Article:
In less than two decades noninvasive mechanical ventilation (NIV) has become a cornerstone therapy of acute respiratory failure (ARF). It is now well established that NIV can reduce intubation and mortality rates in patients with acute-on-chronic respiratory failure (i.e. severe acute exacerbation of chronic obstructive pulmonary disease) (Brochard et al. 1995) or acute cardiogenic pulmonary oedema (Masip et al. 2000). However, the beneficial effects of NIV remain unclear in patients with de novo acute hypoxaemic respiratory failure, that is nonhypercapnic patients having acute respiratory failure in the absence of a cardiac origin or underlying chronic pulmonary disease. This is all the more true in acute respiratory distress syndrome (ARDS), the most severe form of de novo acute hypoxaemic respiratory failure.
Physiologic Rationale for NIV in ARDS
In ARDS inflammation within the alveoli and surfactant abnormalities lead to a lung collapse, which in turn causes a major right-to-left intrapulmonary shunt and a dramatic decrease of lung compliance. This intrapulmonary shunt is responsible for hypoxaemia, while the alteration of lung mechanics increases the work of breathing.
Figure 1. Physiopathologic Rationale for NIV Use in Acute Respiratory Distress Syndrome (ARDS).
Figure 1 summarises the physiological impact of NIV in ARDS. The application of positive airway pressure opens collapsed alveoli and increases functional residual capacity, thus decreasing rightto-left intrapulmonary shunt, which in turn leads to a major improvement of hypoxaemia (Katz and Marks 1985). The increase of functional residual capacity improves lung mechanics and thus reduces respiratory load. In combination with the inspiratory unloading that provides positive inspiratory pressure, NIV reduces the work of breathing (L'Her et al. 2005). Together these improvements of hypoxaemia, lung mechanics and respiratory muscle loading are associated with a reduction of dyspnoea (L'Her et al. 2005).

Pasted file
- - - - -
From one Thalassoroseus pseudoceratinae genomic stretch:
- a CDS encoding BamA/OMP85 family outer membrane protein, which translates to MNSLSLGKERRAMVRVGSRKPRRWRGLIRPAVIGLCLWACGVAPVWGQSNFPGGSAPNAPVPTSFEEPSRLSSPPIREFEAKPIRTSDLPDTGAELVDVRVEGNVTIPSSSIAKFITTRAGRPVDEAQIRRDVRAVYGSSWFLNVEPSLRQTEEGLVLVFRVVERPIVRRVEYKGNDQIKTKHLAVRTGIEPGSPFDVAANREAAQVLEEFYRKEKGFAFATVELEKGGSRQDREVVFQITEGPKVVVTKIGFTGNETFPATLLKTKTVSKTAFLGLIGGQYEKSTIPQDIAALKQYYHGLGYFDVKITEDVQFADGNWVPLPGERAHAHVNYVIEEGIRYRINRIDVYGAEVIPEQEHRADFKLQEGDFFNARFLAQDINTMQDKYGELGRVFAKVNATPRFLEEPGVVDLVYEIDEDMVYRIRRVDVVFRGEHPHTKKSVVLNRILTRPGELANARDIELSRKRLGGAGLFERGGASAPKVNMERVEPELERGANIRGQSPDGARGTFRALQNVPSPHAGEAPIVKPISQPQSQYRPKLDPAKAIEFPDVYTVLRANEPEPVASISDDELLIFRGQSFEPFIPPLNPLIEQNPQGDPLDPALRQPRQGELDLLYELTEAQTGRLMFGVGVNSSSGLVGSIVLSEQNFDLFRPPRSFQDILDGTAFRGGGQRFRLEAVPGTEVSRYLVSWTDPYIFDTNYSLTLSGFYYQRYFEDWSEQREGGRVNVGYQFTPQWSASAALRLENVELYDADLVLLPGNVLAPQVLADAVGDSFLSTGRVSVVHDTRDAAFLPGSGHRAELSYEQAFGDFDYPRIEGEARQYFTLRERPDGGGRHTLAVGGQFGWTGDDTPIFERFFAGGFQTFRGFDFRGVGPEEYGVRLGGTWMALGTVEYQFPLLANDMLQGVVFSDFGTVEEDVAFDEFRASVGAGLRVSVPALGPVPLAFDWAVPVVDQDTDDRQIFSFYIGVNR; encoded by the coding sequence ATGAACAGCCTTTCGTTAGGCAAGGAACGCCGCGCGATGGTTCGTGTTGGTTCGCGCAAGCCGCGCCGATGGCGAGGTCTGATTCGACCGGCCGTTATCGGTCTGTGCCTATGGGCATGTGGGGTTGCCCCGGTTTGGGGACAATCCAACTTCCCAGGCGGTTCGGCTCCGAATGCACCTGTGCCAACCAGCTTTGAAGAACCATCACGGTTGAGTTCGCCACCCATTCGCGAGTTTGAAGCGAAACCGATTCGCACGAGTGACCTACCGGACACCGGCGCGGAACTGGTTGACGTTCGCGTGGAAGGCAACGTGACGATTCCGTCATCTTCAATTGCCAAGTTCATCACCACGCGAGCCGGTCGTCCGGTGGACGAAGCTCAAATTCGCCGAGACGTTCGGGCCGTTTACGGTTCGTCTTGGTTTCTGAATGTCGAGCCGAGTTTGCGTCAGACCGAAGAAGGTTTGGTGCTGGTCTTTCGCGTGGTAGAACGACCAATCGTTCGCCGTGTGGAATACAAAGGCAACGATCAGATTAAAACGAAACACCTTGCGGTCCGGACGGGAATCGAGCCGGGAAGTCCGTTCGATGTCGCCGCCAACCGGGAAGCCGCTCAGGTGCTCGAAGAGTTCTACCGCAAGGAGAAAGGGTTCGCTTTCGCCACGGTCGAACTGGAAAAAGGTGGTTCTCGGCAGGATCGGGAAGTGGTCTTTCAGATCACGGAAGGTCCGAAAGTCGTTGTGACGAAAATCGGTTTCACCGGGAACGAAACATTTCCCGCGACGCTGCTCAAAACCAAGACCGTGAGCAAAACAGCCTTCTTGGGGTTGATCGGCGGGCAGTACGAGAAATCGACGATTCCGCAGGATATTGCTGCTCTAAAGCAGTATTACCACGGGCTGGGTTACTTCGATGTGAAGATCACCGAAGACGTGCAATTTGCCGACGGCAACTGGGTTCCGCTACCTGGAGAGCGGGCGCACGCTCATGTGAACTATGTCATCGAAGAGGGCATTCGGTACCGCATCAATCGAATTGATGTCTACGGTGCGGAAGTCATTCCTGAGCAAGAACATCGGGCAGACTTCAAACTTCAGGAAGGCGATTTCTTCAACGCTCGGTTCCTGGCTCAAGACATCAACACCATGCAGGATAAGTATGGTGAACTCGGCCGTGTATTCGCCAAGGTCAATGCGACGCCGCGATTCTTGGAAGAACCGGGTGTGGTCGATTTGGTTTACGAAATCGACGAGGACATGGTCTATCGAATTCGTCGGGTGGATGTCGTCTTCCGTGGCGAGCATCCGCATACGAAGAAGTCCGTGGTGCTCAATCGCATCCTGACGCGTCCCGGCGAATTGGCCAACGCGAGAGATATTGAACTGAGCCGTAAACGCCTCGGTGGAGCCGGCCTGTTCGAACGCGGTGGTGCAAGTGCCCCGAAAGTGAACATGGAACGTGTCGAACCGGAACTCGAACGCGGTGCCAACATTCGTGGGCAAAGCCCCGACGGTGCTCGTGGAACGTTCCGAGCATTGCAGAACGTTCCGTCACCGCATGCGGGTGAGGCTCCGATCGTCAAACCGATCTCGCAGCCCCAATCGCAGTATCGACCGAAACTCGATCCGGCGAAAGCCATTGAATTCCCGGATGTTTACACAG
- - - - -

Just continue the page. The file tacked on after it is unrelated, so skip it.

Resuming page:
Results of Main Studies and Meta-Analyses
To date only five randomised controlled studies have been conducted in patients with de novo hypoxaemic ARF (Confalonieri et al. 1999; Antonelli et al. 2000; Delclaux et al. 2000; Martin et al. 2000; Ferrer et al. 2003). Two of these included hypercapnic patients (Confalonieri et al. 1999; Martin et al. 2000), and one was performed on immunocompromised patients (Antonelli et al. 2000). Only two randomised controlled studies evaluated NIV in non-hypercapnic and immunocompetent patients with de novo ARF. One suggested that NIV may reduce intubation rate and even mortality in a very select population of patients (Ferrer et al. 2003), and the other reported no beneficial effects of continuous positive-end expiratory pressure (Delclaux et al. 2000).